Even the sturdy, zippered case feels high-end. Stan Horaczek
There are plenty of appropriate places to test a flagship pair of wireless headphones such as the new $400 Bose Noise Canceling Headphones 700. An open office, for example, is a great spot to try the upgraded noise-cancelling mode that has 10 selectable levels of intensity. A crowded train full of tipsy, shouting baseball fans is another great opportunity to evaluate the long-term comfort of the soft, synthetic leather ear cups.
But, perhaps the marquee feature in the new Bose 700 noise-cancelling headphones comes in the form of its calling abilities. The headset now uses four of the six built-in mics to hone in on your voice during a call or web conference and an algorithm helps drown out the rest of the noise around you. To test this, I wore them directly in front of the stage while Chicago hardcore band, Harms Way, ripped through a set at a small independent music venue in upstate, New York.
“Can you hear me?” I asked, fully expecting it to fail. Why would it work in a situation like that? Sure, the headphones are great in the coffee shop for blocking out the scream of a milk steamer or the small child who ran into my chair dozens of times while I tried to write this post. But, a heavy metal concert?
Surprisingly, the call actually kinda worked. It wasn’t ideal, and my voice reportedly had a “weird, muffled roar” in the background. And my wife—I called her instead of a coworker because I fully expected this to fail spectacularly—had to yell because the max volume over the Bluetooth connection isn’t designed to keep up with stacks of guitar amps. But, it did work. I could hear the person on the other end of the call and she could mostly hear me. Bose put a lot of work into these headphones beyond simple listening and drowning out the drone of plane engines.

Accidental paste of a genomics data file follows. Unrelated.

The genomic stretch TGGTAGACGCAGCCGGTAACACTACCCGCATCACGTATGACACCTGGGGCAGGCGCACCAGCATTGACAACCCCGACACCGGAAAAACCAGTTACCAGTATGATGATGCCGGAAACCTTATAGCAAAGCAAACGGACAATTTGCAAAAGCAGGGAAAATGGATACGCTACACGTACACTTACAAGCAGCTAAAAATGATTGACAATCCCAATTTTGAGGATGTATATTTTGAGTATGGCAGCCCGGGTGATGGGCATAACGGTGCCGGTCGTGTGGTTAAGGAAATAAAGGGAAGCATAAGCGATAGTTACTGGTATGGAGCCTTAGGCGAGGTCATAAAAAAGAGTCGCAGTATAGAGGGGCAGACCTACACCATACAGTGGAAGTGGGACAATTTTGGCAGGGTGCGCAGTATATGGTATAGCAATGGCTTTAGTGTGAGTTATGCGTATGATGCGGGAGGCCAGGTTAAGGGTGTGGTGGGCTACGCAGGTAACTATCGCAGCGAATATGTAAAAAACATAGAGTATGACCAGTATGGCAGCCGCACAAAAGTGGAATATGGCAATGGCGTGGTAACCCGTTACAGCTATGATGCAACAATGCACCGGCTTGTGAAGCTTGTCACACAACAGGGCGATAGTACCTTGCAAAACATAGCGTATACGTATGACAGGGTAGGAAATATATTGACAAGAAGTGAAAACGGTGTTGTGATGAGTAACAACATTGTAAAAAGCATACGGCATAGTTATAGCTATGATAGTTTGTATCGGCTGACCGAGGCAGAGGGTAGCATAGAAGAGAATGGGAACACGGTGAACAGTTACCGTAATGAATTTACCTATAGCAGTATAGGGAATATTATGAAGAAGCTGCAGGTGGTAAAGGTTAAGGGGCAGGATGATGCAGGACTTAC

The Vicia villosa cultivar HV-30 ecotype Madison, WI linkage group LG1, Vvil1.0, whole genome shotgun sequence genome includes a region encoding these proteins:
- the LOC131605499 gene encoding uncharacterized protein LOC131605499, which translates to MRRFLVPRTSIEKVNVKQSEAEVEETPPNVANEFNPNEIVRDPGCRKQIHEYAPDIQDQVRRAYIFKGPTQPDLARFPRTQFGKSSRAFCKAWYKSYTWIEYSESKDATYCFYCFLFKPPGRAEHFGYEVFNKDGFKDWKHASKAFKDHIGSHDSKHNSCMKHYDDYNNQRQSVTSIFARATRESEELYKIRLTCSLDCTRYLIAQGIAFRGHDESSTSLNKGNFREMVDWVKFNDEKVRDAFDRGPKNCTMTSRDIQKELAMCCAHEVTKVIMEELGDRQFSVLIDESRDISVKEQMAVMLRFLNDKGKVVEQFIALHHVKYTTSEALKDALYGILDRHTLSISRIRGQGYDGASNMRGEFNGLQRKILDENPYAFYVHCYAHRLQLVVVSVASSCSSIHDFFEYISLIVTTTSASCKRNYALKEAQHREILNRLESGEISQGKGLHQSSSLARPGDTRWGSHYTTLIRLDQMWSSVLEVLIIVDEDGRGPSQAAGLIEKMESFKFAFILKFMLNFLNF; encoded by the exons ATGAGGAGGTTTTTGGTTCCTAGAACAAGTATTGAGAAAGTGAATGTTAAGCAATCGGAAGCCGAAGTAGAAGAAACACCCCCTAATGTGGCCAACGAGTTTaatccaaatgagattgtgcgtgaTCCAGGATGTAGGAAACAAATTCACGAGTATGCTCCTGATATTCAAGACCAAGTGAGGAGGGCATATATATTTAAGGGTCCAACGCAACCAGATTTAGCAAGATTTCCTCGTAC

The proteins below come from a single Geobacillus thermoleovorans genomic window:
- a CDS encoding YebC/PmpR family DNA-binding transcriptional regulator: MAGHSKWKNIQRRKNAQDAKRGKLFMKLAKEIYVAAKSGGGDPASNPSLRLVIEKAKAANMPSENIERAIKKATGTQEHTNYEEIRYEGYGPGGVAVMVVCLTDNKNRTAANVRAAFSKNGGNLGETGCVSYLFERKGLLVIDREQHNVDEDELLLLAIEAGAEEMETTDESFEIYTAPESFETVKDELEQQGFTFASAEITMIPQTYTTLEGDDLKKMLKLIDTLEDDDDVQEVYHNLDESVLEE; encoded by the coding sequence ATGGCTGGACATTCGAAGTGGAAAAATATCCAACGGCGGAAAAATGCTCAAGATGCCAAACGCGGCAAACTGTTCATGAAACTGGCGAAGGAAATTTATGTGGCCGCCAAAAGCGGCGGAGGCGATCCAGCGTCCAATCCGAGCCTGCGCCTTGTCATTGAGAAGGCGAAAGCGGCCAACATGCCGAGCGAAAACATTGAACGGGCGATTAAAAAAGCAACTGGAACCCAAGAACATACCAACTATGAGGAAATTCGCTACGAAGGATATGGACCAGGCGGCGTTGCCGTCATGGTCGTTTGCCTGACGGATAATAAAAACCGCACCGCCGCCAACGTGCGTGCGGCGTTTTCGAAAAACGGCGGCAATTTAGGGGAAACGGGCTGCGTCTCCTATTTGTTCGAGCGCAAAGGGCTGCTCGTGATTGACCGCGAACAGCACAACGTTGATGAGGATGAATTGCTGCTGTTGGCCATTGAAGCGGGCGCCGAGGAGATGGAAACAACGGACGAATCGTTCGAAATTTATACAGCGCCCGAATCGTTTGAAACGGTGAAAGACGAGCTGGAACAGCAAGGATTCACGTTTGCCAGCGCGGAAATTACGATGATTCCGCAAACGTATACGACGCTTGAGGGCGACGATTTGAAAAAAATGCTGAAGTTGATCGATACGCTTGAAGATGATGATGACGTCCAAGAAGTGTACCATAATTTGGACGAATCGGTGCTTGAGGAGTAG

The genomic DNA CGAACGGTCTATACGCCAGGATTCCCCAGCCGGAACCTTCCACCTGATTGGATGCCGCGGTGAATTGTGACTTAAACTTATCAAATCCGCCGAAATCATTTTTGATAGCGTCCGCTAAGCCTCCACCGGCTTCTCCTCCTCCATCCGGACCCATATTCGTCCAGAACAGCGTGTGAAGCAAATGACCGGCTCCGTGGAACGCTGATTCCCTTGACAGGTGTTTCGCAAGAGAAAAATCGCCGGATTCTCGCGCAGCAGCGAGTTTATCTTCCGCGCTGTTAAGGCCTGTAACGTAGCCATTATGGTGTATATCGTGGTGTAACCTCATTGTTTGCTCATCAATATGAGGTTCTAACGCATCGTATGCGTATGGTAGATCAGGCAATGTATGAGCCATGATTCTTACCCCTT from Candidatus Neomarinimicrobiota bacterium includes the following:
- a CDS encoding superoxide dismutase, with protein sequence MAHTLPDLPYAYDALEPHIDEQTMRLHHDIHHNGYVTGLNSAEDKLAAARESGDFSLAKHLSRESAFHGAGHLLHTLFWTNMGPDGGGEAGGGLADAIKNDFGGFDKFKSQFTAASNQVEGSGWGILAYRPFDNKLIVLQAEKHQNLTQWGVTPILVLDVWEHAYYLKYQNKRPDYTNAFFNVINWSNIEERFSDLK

Bose has never skimped when it comes to fit and finish that make you feel better about spending as much as $400 on a pair of noise-cancelling headphones. The 700s are no exception. The sturdy, zippered case is wide, but flat (for reasons I’ll mention in a moment) and encompasses an internal compartment to hold accessories like the USB-C charging cable and the airplane adapter that’s still sometimes annoyingly necessary.
The headphones themselves are even posher. Their smooth, matte material finish feels like what I’d imagine a dolphin feels like when it’s dry. It’s lovely, but it picks up fingerprints easily.
Rather than folding with a hinge, like the Sony 1000XM3, the ear cups simply rotate and slide up and down the tapered headband to fit inside the case. This means the case takes up more overall room in your bag but also reduces the likelihood that a hinge will break over time as moving parts love to do.
This is the first pair of Bose headphones with touch gesture control on the outside of the right ear cup and I was impressed by it. The gestures are responsive: swipe forward or backward to skip from song to song, and simple taps start and stop playback. I still accidentally activated it a few times—the sensitivity is welcome sometimes, but frustrating when I would go to adjust my hat and accidentally skip a song. Still, it’s a solid effort, especially for its first attempt at touch controls.
This product’s marquis feature is its ability to cancel out sound from the outside world before it hits your eardrums and, at the moment, Bose still sits on top. There are 10 selectable levels of noise-cancelling. The lowest setting actually pipes sound from outside the headphones into your ears, which comes in handy if you’re trying to listen to a presentation or a quiet conversation. At maximum, however, they’re absurdly effective.